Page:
Written by Maura O’Neill, Chief Innovation Officer
How donor grants may unlock billions of investment dollars for impact enterprise.
In 2010, JP Morgan released a figure that shocked the investment industry: the group estimated that the potential capital market for impact investing—putting dollars into enterprises that would deliver positive social impact—was between $400 billion and $1 trillion. Buoyed by the success of the microfinance revolution, philanthropists, governments, entrepreneurs and investors began in earnest to see how else they could do well by doing good.
Impact investors have surged forward with capital, ready to support the pioneering entrepreneurs creating fortunes and development gains at the base of the pyramid (BoP). There are now 200 impact investment entities poised to pour billions of dollars into impact enterprises in the next year. They have cast wide nets, but it is becoming increasingly clear that there is a dearth of enterprises that can deliver both the social and the financial returns the investors seek.
This week, more than 250 high-level investors, business executives, entrepreneurs, philanthropists, and academics are convening in Washington to ask the important question: how can public and private actors work together to unleash the potential of the impact economy?
It is a timely conversation. Monitor & Acumen Fund released a Gates Foundation-funded report this month, “From Blueprint to Scale: The Case for Philanthropy in Impact Investing” (pdf) that warned of an imminent lack of impact investing opportunities. The report breaks down the pipeline problem into three constraints investors of impact ventures face: especially modest margins, long times to scale, and high risk.
Meanwhile, enterprises face their own challenges: difficulty accessing financing, attracting and retaining human capital, achieving economies of scale, creating trust brands, selling to hard-to-reach customer bases with limited resources, high volatility in production, and building high levels of awareness and education—to name a few.
The report then made the recommendation that we at USAID know well: there is a real need for grant dollars and other philanthropic support to reach “pioneer” social enterprises, so that they can develop and test the new business models and forge new markets that will open the field wide for entry.
Put simply, these pioneers are providing public goods when they painstakingly develop new business models to reach the BoP, train a skilled labor force, and cobble together the necessary infrastructure, regulation, and customer awareness that other firms can use. Without initial support from government to test and scale their work, the report argues that “much impact capital will continue to sit on the sidelines or be deployed in sub-optimal opportunities for impact, and fail to achieve its potential in driving powerful new market-based solutions for the problems of poverty.”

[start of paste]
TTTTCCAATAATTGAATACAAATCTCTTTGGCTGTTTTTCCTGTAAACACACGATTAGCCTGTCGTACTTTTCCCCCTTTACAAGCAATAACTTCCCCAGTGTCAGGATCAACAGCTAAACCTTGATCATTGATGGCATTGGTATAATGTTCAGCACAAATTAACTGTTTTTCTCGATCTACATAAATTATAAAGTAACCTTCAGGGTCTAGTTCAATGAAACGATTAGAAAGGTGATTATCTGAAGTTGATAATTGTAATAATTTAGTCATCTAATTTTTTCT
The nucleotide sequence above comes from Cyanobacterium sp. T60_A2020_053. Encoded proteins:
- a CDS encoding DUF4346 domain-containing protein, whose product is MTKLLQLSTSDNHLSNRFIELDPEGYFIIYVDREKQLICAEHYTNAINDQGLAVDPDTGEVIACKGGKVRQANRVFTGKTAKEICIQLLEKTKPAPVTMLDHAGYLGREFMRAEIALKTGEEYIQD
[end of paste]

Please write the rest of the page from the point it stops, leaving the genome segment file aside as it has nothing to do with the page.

We have an opportunity too great to be missed. So, to help impact investors identify winners, USAID, in partnership with the Rockefeller Foundation, Prudential Financial and Deloitte, launched a Global Impact Investing Rating System (GIIRS). The rating system measures the social and environmental impacts of companies and funds, to provide a credible, independent evaluation of impact, as S&P does for credit risk. In just six months, 53 funds with $1.9 billion in assets under management have joined to invest in GIIRS-rated enterprises.
Development Innovation Ventures does precisely what Monitor prescribed for pipeline support. DIV is a special USAID mechanism that directly supports and scales a growing portfolio of cutting edge “impact enterprises” – market-based social enterprises that have the potential to provide financial returns and yield positive social and economic return. DIV’s niche of providing direct grant (and early stage) support to impact enterprises to help them prove their business model and scale fills an important gap for the impact economy sector, and helps build the pipeline of viable enterprises that can attract investment capital.
There’s more good news. Today, at the opening of the Global Impact Economy summit, Secretary Clinton announced a new $44 million Global Development Alliance (GDA) between USAID and the Skoll Foundation and the Skoll Fund.
The alliance marries DIV’s pioneering approach at USAID with Skoll’s decade-long experience cultivating the world’s most successful social entrepreneurs. Through the new alliance, Skoll and USAID will identify high-impact entrepreneurs who have demonstrated innovations and sustainable business models that are ripe for scale. We will expect from every grant an evaluation of their impact using cutting-edge methods that will help deliver lessons learned about what works, to attract even more scaling support for the solutions with proven results.
Bill Drayton, the founder of Ashoka, once said, “social entrepreneurs are not content just to give a fish or even teach how to fish. They will not rest until they have revolutionized the fishing industry.” Inspired by their spirit, USAID is working hard to revolutionize the way we support the pioneers, giving them the chance to innovate, test, and grow. It is the key to unlocking billions of dollars that lie in wait.